6. Sales of new cars in the U.S. have been dropping in the past three months and analysts believe April's sales results will be much the same. But why are sales falling? It comes down to prices of new cars going up and up. According to data from ALG True Car, the average new-car price rose two percent when compared to last year. Kelly Blue Book reports that the average transaction price in March increased 1.7 percent to $34,342 when compared to the same time last year. There are a number of factors as to why consumers are balking at larger prices; credit not being as easy to attain, younger buyers being saddled with debt, and inflation. “It’s not just the price of the cars -- it’s the price of everything else. The price of things like health care, shelter -- all of that is fighting for the budget,” said Michelle Krebs, a senior analyst with Cox Automotive. Automakers are trying to stem this decline by increasing the amount of incentives available. J.D. Power reports incentive spending reached a new high in the first half of April with an average of $3,499. Source: Bloomberg
  7. Sales of new cars have been reaching all-time highs and part of the reason comes down leases. The Detroit News reports that nearly one in three vehicles built for the U.S. is leased. Data from Edmunds shows 2.2 million vehicles were leased in the first half of 2016. Not only is this up 13 percent from the same time year, it is double the volume from 2011. Steven Szakaly, chief economist for the National Automobile Dealers Association tells the Detroit News there is plenty of space for more leases. “I think this could easily be 40 percent of the market,” said Sazkaly. Why have leases become popular? It comes down to the monthly payment. Compared with payments for auto loans, lease payments are on average 23 percent less. Leasing is also a popular option for younger folks. Jessica Caldwell, analyst for Edmunds says the reason is leasing is like a cell phone contract; low monthly payments and knowing that you can get into a new car in a few years. But while leasing is helping new car sales, some analysts are worried this could cause used car prices to go down. Why? A glut of turned in leased vehicles will flood the used car market, causing prices to be slashed to move metal. “They’ll swamp the market, they’ll force residuals down,” said Sean McAlinden, chief economist for the Center for Automotive Research. The increase in leasing is already having an effect on used car values. Tom Webb, chief economist for Cox Automotive Inc., said 2.55 million vehicles came off lease last year. That number will increase to 3.1 million this year. Automakers are now figuring out ways to sell this glut of vehicles while keeping values up. Source: The Detroit News View full article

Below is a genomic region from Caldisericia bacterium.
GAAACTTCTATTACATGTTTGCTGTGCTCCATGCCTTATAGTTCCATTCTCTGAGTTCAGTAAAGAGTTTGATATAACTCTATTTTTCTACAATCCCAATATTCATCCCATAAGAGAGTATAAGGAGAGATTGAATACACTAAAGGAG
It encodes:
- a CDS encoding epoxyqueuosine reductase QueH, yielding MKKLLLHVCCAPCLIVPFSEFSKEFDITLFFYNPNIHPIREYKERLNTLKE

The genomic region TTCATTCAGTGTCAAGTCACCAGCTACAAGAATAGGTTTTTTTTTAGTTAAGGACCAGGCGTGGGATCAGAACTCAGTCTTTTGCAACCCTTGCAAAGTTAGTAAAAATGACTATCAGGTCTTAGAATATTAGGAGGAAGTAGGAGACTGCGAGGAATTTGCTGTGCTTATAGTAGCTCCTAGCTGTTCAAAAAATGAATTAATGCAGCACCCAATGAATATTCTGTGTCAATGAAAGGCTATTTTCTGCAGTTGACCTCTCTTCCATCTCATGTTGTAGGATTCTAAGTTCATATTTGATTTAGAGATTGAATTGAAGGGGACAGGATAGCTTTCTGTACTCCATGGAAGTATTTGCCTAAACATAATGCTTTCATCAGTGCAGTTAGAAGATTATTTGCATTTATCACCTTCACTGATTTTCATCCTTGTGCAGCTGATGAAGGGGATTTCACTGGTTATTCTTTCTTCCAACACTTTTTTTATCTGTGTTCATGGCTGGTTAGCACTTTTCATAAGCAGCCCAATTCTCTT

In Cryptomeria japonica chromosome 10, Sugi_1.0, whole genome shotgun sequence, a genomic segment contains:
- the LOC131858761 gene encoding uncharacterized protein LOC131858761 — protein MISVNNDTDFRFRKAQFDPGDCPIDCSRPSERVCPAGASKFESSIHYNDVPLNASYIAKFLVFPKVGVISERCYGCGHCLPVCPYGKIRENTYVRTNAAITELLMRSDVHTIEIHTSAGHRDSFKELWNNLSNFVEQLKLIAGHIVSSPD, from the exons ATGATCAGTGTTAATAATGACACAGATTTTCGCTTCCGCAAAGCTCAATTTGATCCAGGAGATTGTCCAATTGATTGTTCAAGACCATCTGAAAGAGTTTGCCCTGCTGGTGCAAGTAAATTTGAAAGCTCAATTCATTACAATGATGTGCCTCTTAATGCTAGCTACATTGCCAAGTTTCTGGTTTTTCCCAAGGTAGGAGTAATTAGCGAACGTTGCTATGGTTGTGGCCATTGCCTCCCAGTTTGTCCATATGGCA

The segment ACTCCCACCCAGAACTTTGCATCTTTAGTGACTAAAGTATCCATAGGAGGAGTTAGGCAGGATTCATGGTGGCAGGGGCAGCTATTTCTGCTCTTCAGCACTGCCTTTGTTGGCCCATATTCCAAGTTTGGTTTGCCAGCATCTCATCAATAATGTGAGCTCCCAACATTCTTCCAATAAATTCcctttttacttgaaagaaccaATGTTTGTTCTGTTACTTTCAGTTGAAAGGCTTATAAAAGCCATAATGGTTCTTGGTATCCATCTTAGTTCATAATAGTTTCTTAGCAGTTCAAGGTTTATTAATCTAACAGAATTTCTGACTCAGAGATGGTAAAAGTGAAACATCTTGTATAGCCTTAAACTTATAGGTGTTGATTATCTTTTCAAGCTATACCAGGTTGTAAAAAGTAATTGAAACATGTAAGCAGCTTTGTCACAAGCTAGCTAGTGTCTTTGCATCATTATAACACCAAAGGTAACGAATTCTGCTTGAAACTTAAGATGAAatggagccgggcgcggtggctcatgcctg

8. Sales of new cars have been reaching all-time highs and part of the reason comes down leases. The Detroit News reports that nearly one in three vehicles built for the U.S. is leased. Data from Edmunds shows 2.2 million vehicles were leased in the first half of 2016. Not only is this up 13 percent from the same time year, it is double the volume from 2011. Steven Szakaly, chief economist for the National Automobile Dealers Association tells the Detroit News there is plenty of space for more leases. “I think this could easily be 40 percent of the market,” said Sazkaly. Why have leases become popular? It comes down to the monthly payment. Compared with payments for auto loans, lease payments are on average 23 percent less. Leasing is also a popular option for younger folks. Jessica Caldwell, analyst for Edmunds says the reason is leasing is like a cell phone contract; low monthly payments and knowing that you can get into a new car in a few years. But while leasing is helping new car sales, some analysts are worried this could cause used car prices to go down. Why? A glut of turned in leased vehicles will flood the used car market, causing prices to be slashed to move metal. “They’ll swamp the market, they’ll force residuals down,” said Sean McAlinden, chief economist for the Center for Automotive Research. The increase in leasing is already having an effect on used car values. Tom Webb, chief economist for Cox Automotive Inc., said 2.55 million vehicles came off lease last year. That number will increase to 3.1 million this year. Automakers are now figuring out ways to sell this glut of vehicles while keeping values up. Source: The Detroit News